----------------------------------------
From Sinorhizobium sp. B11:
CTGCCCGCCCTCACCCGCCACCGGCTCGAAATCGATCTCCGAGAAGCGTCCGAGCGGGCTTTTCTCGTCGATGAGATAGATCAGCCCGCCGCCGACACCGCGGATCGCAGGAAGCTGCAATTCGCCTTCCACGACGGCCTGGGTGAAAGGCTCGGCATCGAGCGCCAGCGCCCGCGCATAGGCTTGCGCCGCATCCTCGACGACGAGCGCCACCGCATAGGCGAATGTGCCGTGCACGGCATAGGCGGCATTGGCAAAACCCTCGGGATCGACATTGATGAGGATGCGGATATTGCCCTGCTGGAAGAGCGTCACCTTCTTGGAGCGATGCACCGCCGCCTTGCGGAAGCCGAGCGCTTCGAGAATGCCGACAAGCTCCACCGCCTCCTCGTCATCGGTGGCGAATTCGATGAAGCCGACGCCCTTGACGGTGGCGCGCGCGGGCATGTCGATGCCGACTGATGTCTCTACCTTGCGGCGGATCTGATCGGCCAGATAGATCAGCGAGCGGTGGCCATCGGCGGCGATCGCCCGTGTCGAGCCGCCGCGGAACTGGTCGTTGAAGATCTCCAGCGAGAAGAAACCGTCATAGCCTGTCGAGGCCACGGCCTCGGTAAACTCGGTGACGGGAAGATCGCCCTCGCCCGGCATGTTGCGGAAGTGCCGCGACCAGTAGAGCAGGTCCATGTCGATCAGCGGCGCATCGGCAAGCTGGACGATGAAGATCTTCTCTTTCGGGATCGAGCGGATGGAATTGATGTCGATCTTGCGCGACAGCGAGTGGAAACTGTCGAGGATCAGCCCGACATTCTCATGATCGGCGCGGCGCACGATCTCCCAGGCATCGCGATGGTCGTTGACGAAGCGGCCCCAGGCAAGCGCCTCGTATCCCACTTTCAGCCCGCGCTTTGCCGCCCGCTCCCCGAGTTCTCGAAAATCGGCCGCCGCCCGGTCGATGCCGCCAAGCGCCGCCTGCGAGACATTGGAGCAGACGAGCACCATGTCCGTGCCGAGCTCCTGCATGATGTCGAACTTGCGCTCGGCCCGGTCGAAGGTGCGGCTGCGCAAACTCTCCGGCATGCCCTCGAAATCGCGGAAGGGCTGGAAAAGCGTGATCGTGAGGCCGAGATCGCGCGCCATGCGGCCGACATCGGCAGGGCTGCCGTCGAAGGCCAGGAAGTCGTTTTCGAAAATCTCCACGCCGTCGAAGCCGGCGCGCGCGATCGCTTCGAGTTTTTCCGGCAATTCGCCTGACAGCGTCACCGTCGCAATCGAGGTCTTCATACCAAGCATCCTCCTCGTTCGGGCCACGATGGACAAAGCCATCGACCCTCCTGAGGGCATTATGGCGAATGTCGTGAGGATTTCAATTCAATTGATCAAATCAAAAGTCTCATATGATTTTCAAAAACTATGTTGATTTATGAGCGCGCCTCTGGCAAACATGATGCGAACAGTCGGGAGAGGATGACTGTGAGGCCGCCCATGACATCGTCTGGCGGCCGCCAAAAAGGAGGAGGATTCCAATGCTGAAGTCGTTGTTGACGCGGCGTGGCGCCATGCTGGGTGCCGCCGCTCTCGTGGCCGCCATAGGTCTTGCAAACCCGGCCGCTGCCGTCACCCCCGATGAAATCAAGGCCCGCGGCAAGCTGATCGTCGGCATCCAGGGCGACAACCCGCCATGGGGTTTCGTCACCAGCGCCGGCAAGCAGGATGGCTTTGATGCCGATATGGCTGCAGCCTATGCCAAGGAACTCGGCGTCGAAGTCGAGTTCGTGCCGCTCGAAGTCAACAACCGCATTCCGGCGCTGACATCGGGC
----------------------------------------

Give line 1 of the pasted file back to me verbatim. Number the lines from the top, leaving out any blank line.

From Sinorhizobium sp. B11: